“Why will we never see a good Resident Evil movie!?” – We have one, it’s called I Am Legend
“Why will we never see a Call of Duty movie!?” – Because we already have one, it’s called Black Hawk Down
“Why will we never see a Mass Effect movie!?” – Because we already have several and they all begin with the title Star Trek.
See where I’m going with this? Anyone who ever sat down to write a good story never intended it to be made into a game.
Why do games based on movies often fail?
Now for the other side of the coin: Why do licensed video games keep stumbling? Before I address this I need to make a distinction. “Licensed Games” are games that are either directly based on a movie or borrow considerably from material beyond the gaming world such as comic books, movies, or novels. When it comes to success, games which fall under the latter of these two categories are far more likely to succeed whilst those directly tied to movies tend to outright fail. The recent release of Aliens: Colonial Marines highlights the problems faced by such games remarkably well, which is about the only saving grace of this awful title.
Game development 101 is to never begin building mechanics around a pre-established narrative because that shoots your title in the foot even before it starts walking. At every turn designers will have to consult guidelines forcing them to adhere to the foundations already established by the franchise they are drawing influence from. A developer might want to add a nifty feature to the game which well may end up making it a lot better but since it might clash with the premise set by the franchise they cannot risk implementing it. Developers who work on movie-to-game adaptations spend so much time and energy making their game look and sound so much like the movie they are building on that they often lose sight of what a passable game should be, it never works out well for either party.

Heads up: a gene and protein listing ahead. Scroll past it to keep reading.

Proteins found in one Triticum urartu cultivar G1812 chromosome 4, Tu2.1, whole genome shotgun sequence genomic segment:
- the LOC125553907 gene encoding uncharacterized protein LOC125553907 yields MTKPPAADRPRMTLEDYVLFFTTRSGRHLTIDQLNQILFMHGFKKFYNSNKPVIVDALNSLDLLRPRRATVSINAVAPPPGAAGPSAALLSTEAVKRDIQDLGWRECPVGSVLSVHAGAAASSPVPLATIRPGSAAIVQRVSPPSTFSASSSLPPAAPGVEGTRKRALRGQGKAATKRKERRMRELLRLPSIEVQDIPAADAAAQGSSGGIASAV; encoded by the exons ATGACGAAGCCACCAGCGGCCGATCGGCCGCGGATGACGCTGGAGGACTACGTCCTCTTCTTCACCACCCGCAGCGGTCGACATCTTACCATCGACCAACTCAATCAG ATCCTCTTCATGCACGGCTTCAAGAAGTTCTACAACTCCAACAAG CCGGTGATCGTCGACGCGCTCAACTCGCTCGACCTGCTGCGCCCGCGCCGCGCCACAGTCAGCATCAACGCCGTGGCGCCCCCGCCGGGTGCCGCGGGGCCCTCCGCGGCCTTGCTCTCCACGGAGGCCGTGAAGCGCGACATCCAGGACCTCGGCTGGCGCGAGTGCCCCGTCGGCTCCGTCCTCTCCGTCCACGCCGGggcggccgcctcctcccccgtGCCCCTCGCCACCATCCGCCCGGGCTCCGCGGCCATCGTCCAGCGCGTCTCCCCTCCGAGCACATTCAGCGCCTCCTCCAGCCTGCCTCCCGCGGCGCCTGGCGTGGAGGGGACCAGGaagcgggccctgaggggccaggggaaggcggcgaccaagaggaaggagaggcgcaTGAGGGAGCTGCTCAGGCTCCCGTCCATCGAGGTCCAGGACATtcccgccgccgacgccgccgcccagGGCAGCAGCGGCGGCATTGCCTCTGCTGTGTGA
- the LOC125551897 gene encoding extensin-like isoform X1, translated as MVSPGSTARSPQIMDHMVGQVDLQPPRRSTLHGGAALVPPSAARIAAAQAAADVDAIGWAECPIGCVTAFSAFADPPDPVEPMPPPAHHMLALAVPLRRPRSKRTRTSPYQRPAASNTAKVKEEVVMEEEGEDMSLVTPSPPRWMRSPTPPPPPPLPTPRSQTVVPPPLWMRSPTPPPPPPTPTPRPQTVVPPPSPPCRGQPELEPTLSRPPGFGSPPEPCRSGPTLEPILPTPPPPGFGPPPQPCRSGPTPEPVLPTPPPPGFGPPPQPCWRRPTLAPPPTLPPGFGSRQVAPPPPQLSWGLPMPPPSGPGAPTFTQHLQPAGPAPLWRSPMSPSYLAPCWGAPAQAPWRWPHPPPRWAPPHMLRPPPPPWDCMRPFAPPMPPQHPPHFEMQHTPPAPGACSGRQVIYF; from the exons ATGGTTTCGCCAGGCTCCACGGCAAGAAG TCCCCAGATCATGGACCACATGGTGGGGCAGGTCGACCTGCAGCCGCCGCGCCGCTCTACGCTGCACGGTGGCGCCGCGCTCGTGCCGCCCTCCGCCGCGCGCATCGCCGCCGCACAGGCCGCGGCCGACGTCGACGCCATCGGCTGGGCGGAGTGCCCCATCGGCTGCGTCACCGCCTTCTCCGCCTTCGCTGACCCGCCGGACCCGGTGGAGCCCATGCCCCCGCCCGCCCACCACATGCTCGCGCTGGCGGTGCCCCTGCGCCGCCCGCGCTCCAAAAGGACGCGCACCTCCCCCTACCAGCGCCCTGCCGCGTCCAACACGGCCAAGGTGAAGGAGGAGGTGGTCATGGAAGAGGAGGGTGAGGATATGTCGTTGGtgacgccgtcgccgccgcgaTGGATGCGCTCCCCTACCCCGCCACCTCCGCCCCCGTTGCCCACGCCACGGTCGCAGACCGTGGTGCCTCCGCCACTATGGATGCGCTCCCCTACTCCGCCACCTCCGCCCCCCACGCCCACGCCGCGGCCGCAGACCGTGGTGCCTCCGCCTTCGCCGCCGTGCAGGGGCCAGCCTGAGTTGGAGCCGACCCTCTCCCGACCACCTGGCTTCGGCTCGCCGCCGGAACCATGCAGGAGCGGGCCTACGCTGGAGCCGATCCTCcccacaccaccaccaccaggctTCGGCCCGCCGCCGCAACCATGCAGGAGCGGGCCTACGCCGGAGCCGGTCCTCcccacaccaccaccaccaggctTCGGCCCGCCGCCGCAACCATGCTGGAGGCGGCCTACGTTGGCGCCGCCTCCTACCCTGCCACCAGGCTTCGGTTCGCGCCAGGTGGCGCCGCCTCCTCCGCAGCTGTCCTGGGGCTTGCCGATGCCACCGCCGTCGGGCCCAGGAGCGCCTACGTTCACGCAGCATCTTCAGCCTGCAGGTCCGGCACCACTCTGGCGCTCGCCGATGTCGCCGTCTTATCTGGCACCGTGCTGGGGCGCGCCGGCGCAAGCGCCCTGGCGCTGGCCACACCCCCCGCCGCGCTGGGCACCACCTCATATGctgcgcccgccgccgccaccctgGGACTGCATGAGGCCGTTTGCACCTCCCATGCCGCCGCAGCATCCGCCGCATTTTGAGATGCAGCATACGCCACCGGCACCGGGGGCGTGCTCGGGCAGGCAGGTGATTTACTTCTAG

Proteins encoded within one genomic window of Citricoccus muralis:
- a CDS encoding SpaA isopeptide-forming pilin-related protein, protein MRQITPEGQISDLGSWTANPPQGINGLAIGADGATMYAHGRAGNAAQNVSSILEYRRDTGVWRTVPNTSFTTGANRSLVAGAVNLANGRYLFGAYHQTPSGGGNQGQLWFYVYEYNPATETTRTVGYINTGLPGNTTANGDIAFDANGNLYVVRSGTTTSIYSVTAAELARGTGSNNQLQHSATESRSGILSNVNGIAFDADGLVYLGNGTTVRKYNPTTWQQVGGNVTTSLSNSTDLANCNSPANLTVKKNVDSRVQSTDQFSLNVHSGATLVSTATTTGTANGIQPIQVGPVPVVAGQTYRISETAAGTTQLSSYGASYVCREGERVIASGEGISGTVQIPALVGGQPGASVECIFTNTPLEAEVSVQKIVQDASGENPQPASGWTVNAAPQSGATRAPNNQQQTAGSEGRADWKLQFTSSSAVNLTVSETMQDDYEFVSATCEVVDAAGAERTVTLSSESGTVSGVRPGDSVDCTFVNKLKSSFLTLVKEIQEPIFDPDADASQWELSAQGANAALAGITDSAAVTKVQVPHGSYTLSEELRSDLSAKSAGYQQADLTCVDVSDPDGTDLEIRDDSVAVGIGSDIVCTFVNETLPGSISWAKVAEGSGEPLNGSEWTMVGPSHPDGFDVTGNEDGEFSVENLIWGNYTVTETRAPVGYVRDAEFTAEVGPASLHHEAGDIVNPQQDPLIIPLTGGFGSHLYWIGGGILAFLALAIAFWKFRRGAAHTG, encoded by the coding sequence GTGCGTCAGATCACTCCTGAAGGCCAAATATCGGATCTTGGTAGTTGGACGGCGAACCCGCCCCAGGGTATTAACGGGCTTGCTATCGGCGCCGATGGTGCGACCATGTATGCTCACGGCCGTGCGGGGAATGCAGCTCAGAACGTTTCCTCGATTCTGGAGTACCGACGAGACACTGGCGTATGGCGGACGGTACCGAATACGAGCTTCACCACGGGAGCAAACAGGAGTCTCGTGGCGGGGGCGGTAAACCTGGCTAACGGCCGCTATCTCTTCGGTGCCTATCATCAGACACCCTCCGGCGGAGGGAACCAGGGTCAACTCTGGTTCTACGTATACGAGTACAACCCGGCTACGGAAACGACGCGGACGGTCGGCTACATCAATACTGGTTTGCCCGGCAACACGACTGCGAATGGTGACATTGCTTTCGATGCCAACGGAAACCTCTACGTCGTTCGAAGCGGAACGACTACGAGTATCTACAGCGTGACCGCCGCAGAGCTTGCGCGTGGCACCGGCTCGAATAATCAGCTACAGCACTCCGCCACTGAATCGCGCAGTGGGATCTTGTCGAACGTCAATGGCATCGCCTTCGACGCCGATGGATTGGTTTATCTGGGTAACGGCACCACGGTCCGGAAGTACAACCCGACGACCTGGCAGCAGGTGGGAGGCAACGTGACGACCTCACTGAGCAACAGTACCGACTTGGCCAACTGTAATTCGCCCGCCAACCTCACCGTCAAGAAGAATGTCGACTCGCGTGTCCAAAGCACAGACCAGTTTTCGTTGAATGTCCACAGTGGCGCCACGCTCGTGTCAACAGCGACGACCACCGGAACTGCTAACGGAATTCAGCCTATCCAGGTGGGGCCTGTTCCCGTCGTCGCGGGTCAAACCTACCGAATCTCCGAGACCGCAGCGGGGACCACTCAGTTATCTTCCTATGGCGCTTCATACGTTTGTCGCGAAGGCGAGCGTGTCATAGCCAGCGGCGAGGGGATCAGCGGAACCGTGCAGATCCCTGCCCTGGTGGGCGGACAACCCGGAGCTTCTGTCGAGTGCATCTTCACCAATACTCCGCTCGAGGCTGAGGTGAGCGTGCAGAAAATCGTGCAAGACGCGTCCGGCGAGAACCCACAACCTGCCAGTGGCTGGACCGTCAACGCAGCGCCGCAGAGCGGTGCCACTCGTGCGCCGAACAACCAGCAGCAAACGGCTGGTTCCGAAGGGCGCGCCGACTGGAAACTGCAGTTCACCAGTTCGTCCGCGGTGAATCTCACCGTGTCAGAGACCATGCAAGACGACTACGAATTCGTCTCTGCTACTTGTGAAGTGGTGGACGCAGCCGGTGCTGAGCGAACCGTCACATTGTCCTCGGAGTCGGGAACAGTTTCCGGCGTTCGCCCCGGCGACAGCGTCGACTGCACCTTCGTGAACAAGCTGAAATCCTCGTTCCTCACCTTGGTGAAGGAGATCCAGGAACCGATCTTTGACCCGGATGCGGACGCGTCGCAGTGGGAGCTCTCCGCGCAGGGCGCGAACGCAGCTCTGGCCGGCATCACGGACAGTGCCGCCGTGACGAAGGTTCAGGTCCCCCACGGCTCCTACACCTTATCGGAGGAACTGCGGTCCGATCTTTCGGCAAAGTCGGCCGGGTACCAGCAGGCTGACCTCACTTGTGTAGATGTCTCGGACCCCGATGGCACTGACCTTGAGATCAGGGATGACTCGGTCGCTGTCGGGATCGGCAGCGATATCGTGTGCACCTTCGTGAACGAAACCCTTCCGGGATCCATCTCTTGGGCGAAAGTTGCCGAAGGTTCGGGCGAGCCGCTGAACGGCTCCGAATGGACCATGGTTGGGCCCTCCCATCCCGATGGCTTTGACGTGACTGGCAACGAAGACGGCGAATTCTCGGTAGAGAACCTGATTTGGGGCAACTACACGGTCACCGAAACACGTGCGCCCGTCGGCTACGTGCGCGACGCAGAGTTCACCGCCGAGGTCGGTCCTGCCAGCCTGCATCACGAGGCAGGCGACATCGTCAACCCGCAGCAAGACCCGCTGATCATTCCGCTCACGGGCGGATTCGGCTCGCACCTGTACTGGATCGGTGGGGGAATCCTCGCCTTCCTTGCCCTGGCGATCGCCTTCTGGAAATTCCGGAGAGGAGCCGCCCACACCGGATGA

However, what about the other strain of licensed games? The ones that often end up not just being passable but end up being some of the greatest games ever made? The most obvious examples of course are Batman: Arkham Asylum and Batman: Arkham City. If you’ve not played either of these two games make sure you find some time to do so, they’re fantastic games which have worked alongside the Christopher Nolan movies in restoring glory to arguably the greatest superhero of all time. What makes these two games work so phenomenally well is that developers had a free reign to tell their own story based on an abundance of rich source material around mechanics which fluidly worked with the setting, the total opposite of movie-to-game adaptations. The mechanics were innovative, the story was good, the setting was authentic, but above all… it made the player feel as though they actually were the iconic superhero Batman, that this world wasn’t just a cheap knock-off… it felt like the real deal.
Another legendary licensed title hammers home the message I’m conveying here, 007 Goldeneye for the Nintendo 64. Sure, Goldeneye’s graphics look dated by today’s standards but it really showcases how games are meant to work with their silver screen counterparts, by not trying to mimic them down to the last detail. Goldeneye took the movie plot of the same name and worked it around some pretty revolutionary FPS mechanics, it didn’t try to out-Goldeneye Goldeneye.
Is it possible to make an even passable video game movie?
This is all about the concepts of ‘Transhumanism’, “What does it mean to be human?”, and “At what point do people cross the line between Man & Machine?”. There is also a healthy helping of conspiracy in the story involving corporate control of nations, reactionary groups both political and militant, and international terrorism.
Deus Ex took the tropes, themes, and beliefs from a previous generation of movie-goers and re-rooted them firmly in today’s world. A world where the fear of international terrorism is at an all-time-high and where technology has advanced and continues to advance at a staggering rate to the extent where it is possible for people to get bionic replacements for body parts. Could this be the one which finally breaks the ice and shows us all that it is possible to make a good game-to-move adaptation?